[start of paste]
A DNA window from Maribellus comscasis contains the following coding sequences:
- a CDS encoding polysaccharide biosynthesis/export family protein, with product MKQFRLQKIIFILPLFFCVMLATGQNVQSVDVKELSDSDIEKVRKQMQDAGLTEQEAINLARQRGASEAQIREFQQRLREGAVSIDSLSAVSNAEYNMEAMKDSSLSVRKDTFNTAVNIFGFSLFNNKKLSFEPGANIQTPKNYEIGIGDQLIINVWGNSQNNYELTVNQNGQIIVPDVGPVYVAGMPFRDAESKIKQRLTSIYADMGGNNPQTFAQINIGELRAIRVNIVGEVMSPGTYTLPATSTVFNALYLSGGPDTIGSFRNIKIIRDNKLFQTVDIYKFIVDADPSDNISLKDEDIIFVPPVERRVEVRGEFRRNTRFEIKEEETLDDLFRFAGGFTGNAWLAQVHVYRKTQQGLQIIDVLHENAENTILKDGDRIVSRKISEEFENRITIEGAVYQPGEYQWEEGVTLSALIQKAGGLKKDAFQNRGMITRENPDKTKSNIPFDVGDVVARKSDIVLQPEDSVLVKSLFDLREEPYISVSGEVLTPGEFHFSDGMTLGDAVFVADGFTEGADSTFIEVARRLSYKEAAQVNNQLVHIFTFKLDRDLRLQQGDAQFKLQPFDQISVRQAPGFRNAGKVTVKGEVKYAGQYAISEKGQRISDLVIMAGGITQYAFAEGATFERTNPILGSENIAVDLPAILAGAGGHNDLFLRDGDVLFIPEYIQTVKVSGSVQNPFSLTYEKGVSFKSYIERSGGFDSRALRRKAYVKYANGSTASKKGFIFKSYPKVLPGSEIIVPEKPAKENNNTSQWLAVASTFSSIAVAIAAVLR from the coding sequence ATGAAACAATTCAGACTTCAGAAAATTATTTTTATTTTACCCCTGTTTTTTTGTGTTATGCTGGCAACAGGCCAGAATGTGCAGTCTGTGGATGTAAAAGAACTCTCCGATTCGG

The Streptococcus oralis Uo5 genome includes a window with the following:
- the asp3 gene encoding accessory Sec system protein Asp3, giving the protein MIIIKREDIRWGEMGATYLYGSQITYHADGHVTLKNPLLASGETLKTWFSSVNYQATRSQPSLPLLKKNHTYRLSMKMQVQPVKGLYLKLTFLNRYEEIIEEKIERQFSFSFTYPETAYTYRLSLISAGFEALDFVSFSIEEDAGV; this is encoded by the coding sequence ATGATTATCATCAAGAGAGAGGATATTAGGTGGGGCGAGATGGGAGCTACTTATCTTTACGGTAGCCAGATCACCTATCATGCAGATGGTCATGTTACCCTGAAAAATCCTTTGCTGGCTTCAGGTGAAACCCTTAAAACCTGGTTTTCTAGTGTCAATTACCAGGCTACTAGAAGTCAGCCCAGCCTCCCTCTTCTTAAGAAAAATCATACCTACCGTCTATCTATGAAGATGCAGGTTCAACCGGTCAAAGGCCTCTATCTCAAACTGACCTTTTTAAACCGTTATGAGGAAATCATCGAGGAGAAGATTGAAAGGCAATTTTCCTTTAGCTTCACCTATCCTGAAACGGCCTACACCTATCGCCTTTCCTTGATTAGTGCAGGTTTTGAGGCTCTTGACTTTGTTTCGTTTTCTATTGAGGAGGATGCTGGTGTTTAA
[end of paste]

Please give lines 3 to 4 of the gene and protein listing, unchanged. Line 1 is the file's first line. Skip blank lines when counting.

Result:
The Streptococcus oralis Uo5 genome includes a window with the following:
- the asp3 gene encoding accessory Sec system protein Asp3, giving the protein MIIIKREDIRWGEMGATYLYGSQITYHADGHVTLKNPLLASGETLKTWFSSVNYQATRSQPSLPLLKKNHTYRLSMKMQVQPVKGLYLKLTFLNRYEEIIEEKIERQFSFSFTYPETAYTYRLSLISAGFEALDFVSFSIEEDAGV; this is encoded by the coding sequence ATGATTATCATCAAGAGAGAGGATATTAGGTGGGGCGAGATGGGAGCTACTTATCTTTACGGTAGCCAGATCACCTATCATGCAGATGGTCATGTTACCCTGAAAAATCCTTTGCTGGCTTCAGGTGAAACCCTTAAAACCTGGTTTTCTAGTGTCAATTACCAGGCTACTAGAAGTCAGCCCAGCCTCCCTCTTCTTAAGAAAAATCATACCTACCGTCTATCTATGAAGATGCAGGTTCAACCGGTCAAAGGCCTCTATCTCAAACTGACCTTTTTAAACCGTTATGAGGAAATCATCGAGGAGAAGATTGAAAGGCAATTTTCCTTTAGCTTCACCTATCCTGAAACGGCCTACACCTATCGCCTTTCCTTGATTAGTGCAGGTTTTGAGGCTCTTGACTTTGTTTCGTTTTCTATTGAGGAGGATGCTGGTGTTTAA